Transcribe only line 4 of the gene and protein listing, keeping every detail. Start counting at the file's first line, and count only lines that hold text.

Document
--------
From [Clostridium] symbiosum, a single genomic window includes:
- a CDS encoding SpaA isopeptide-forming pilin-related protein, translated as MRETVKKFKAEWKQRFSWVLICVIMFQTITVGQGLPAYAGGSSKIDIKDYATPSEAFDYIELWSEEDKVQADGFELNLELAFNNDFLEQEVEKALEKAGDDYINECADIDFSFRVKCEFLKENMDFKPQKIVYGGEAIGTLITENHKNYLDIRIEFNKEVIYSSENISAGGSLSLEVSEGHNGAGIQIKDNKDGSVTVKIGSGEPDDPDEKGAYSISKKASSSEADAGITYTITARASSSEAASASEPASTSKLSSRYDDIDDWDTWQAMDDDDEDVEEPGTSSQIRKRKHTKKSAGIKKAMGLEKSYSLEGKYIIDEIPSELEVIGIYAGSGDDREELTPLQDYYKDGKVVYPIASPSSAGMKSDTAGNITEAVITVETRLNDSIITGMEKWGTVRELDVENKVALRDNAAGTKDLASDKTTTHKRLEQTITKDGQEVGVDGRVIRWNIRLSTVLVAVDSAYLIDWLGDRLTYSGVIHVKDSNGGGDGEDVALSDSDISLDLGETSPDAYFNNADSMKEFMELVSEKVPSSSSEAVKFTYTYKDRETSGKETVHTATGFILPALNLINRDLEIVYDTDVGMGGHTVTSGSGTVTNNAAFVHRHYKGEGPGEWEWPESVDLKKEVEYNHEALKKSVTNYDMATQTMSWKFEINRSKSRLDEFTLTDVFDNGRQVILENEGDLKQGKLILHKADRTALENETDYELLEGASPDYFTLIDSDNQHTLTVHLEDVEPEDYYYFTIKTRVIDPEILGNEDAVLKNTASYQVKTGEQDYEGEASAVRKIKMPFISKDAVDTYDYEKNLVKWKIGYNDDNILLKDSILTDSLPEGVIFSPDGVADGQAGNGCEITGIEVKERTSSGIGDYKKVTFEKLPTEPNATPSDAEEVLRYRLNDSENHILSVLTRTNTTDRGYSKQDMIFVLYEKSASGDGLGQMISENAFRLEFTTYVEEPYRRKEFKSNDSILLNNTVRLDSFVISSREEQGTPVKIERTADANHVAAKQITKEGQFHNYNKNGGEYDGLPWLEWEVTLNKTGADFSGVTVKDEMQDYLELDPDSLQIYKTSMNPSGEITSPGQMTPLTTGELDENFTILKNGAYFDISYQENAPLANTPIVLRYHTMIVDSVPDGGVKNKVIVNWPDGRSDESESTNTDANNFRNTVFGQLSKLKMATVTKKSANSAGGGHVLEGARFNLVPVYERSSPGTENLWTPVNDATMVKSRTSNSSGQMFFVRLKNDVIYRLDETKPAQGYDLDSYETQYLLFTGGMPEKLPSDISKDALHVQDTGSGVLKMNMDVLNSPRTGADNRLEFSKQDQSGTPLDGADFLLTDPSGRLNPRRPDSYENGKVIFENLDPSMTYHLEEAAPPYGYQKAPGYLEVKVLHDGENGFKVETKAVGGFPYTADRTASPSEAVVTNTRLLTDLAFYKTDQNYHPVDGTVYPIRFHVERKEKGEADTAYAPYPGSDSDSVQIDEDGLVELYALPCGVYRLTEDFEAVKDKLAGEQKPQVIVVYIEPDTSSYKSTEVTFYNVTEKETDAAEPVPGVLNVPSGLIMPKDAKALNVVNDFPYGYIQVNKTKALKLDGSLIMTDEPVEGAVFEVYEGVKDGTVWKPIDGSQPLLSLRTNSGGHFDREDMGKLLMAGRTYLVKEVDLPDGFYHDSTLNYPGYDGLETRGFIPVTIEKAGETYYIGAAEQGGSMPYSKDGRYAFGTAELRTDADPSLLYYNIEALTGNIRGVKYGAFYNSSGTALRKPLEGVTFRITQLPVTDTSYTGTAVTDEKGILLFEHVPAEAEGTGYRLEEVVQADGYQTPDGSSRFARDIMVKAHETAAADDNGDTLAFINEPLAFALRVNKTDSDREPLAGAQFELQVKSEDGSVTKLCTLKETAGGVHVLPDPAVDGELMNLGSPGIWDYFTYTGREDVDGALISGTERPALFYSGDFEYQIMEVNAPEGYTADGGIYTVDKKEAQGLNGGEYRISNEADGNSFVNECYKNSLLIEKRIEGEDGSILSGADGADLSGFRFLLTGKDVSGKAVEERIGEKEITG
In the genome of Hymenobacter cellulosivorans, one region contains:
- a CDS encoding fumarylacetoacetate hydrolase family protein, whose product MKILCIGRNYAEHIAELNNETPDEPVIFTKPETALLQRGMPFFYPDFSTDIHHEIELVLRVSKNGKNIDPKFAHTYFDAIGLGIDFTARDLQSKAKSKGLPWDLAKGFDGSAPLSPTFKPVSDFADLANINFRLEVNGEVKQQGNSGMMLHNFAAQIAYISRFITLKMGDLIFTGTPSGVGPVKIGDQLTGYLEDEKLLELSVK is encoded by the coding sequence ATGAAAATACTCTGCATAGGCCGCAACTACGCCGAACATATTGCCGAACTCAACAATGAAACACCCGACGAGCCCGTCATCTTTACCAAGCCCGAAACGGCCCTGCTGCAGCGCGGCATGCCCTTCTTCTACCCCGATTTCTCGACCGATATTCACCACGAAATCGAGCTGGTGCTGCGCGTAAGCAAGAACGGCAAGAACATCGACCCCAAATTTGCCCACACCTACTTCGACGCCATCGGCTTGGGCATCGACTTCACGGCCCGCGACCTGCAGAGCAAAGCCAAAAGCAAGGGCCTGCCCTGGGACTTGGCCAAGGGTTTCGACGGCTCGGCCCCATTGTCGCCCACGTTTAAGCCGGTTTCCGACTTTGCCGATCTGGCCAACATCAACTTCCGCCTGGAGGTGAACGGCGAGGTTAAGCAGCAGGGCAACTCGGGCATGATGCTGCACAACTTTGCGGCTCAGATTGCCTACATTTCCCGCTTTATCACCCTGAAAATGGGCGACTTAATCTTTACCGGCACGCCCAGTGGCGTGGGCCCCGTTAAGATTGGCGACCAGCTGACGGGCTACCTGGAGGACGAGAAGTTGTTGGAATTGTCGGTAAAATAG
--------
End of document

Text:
- a CDS encoding fumarylacetoacetate hydrolase family protein, whose product MKILCIGRNYAEHIAELNNETPDEPVIFTKPETALLQRGMPFFYPDFSTDIHHEIELVLRVSKNGKNIDPKFAHTYFDAIGLGIDFTARDLQSKAKSKGLPWDLAKGFDGSAPLSPTFKPVSDFADLANINFRLEVNGEVKQQGNSGMMLHNFAAQIAYISRFITLKMGDLIFTGTPSGVGPVKIGDQLTGYLEDEKLLELSVK is encoded by the coding sequence ATGAAAATACTCTGCATAGGCCGCAACTACGCCGAACATATTGCCGAACTCAACAATGAAACACCCGACGAGCCCGTCATCTTTACCAAGCCCGAAACGGCCCTGCTGCAGCGCGGCATGCCCTTCTTCTACCCCGATTTCTCGACCGATATTCACCACGAAATCGAGCTGGTGCTGCGCGTAAGCAAGAACGGCAAGAACATCGACCCCAAATTTGCCCACACCTACTTCGACGCCATCGGCTTGGGCATCGACTTCACGGCCCGCGACCTGCAGAGCAAAGCCAAAAGCAAGGGCCTGCCCTGGGACTTGGCCAAGGGTTTCGACGGCTCGGCCCCATTGTCGCCCACGTTTAAGCCGGTTTCCGACTTTGCCGATCTGGCCAACATCAACTTCCGCCTGGAGGTGAACGGCGAGGTTAAGCAGCAGGGCAACTCGGGCATGATGCTGCACAACTTTGCGGCTCAGATTGCCTACATTTCCCGCTTTATCACCCTGAAAATGGGCGACTTAATCTTTACCGGCACGCCCAGTGGCGTGGGCCCCGTTAAGATTGGCGACCAGCTGACGGGCTACCTGGAGGACGAGAAGTTGTTGGAATTGTCGGTAAAATAG